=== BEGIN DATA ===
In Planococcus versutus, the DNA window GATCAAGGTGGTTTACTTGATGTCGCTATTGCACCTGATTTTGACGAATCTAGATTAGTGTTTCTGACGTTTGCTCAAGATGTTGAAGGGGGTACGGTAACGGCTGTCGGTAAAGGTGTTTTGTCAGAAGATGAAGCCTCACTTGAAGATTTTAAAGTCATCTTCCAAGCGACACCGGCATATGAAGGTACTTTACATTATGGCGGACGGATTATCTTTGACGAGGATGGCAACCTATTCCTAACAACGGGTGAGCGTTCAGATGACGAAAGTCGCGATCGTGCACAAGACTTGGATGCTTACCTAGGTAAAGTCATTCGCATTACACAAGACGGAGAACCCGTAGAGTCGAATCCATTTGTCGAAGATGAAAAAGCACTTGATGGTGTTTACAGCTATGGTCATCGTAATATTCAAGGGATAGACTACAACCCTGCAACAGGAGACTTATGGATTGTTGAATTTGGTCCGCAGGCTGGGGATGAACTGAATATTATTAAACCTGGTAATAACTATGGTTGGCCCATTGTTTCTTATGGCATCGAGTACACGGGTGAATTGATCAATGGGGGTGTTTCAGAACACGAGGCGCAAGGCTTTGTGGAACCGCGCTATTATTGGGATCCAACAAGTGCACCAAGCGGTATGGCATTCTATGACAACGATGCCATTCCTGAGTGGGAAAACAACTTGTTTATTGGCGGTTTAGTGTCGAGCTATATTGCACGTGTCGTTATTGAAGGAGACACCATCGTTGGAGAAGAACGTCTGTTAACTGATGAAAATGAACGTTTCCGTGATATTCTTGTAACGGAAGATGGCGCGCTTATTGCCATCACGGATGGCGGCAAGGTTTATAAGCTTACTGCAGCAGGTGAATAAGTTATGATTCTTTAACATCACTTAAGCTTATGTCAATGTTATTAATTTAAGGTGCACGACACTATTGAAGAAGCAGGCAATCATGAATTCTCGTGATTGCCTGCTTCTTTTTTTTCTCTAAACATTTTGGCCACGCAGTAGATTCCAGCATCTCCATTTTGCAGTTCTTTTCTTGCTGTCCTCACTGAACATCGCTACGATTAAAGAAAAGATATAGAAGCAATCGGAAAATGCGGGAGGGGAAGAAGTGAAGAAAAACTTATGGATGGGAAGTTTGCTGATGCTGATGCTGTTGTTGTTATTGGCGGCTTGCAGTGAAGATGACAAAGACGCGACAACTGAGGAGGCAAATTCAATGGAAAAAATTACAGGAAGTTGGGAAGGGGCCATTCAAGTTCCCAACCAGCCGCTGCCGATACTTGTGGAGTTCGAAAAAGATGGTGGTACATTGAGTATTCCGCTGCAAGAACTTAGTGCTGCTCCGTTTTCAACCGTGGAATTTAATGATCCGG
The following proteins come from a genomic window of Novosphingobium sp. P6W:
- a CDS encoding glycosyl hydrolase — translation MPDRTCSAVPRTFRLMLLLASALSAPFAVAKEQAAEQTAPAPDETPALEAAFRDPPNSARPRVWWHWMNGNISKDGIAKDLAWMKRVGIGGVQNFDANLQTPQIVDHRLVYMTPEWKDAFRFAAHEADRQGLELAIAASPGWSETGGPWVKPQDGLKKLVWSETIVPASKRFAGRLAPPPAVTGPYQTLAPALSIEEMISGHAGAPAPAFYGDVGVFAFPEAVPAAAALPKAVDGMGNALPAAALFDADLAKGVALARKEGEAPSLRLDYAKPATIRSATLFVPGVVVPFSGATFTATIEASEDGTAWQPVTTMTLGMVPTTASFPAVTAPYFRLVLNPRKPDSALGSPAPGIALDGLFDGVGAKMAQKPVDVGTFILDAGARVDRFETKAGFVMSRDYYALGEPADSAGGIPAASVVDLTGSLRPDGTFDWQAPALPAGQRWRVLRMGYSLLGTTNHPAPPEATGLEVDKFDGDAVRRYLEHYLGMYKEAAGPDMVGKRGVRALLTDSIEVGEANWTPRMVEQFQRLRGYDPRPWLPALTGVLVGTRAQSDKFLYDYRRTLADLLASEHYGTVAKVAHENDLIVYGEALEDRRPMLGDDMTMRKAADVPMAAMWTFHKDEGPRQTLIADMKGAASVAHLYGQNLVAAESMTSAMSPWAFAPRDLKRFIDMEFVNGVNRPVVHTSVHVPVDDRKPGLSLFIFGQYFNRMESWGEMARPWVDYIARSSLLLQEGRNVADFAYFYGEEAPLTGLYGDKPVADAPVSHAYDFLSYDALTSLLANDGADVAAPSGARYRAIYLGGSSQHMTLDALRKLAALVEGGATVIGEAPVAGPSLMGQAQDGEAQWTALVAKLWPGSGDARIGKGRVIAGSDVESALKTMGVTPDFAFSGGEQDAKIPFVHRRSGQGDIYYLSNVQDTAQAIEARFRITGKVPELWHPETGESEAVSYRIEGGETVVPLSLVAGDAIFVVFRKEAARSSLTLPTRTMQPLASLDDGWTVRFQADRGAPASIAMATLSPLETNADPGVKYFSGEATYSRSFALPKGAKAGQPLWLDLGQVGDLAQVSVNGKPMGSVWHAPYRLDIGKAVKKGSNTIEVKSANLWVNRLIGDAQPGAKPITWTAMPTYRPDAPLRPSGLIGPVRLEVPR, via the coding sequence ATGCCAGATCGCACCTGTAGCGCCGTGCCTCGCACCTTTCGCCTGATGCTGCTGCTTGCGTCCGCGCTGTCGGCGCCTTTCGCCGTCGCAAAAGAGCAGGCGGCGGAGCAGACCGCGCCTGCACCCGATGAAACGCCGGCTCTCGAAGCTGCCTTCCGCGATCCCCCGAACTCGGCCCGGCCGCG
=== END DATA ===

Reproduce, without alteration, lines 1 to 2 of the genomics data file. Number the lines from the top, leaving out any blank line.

In Planococcus versutus, the DNA window GATCAAGGTGGTTTACTTGATGTCGCTATTGCACCTGATTTTGACGAATCTAGATTAGTGTTTCTGACGTTTGCTCAAGATGTTGAAGGGGGTACGGTAACGGCTGTCGGTAAAGGTGTTTTGTCAGAAGATGAAGCCTCACTTGAAGATTTTAAAGTCATCTTCCAAGCGACACCGGCATATGAAGGTACTTTACATTATGGCGGACGGATTATCTTTGACGAGGATGGCAACCTATTCCTAACAACGGGTGAGCGTTCAGATGACGAAAGTCGCGATCGTGCACAAGACTTGGATGCTTACCTAGGTAAAGTCATTCGCATTACACAAGACGGAGAACCCGTAGAGTCGAATCCATTTGTCGAAGATGAAAAAGCACTTGATGGTGTTTACAGCTATGGTCATCGTAATATTCAAGGGATAGACTACAACCCTGCAACAGGAGACTTATGGATTGTTGAATTTGGTCCGCAGGCTGGGGATGAACTGAATATTATTAAACCTGGTAATAACTATGGTTGGCCCATTGTTTCTTATGGCATCGAGTACACGGGTGAATTGATCAATGGGGGTGTTTCAGAACACGAGGCGCAAGGCTTTGTGGAACCGCGCTATTATTGGGATCCAACAAGTGCACCAAGCGGTATGGCATTCTATGACAACGATGCCATTCCTGAGTGGGAAAACAACTTGTTTATTGGCGGTTTAGTGTCGAGCTATATTGCACGTGTCGTTATTGAAGGAGACACCATCGTTGGAGAAGAACGTCTGTTAACTGATGAAAATGAACGTTTCCGTGATATTCTTGTAACGGAAGATGGCGCGCTTATTGCCATCACGGATGGCGGCAAGGTTTATAAGCTTACTGCAGCAGGTGAATAAGTTATGATTCTTTAACATCACTTAAGCTTATGTCAATGTTATTAATTTAAGGTGCACGACACTATTGAAGAAGCAGGCAATCATGAATTCTCGTGATTGCCTGCTTCTTTTTTTTCTCTAAACATTTTGGCCACGCAGTAGATTCCAGCATCTCCATTTTGCAGTTCTTTTCTTGCTGTCCTCACTGAACATCGCTACGATTAAAGAAAAGATATAGAAGCAATCGGAAAATGCGGGAGGGGAAGAAGTGAAGAAAAACTTATGGATGGGAAGTTTGCTGATGCTGATGCTGTTGTTGTTATTGGCGGCTTGCAGTGAAGATGACAAAGACGCGACAACTGAGGAGGCAAATTCAATGGAAAAAATTACAGGAAGTTGGGAAGGGGCCATTCAAGTTCCCAACCAGCCGCTGCCGATACTTGTGGAGTTCGAAAAAGATGGTGGTACATTGAGTATTCCGCTGCAAGAACTTAGTGCTGCTCCGTTTTCAACCGTGGAATTTAATGATCCGG
The following proteins come from a genomic window of Novosphingobium sp. P6W: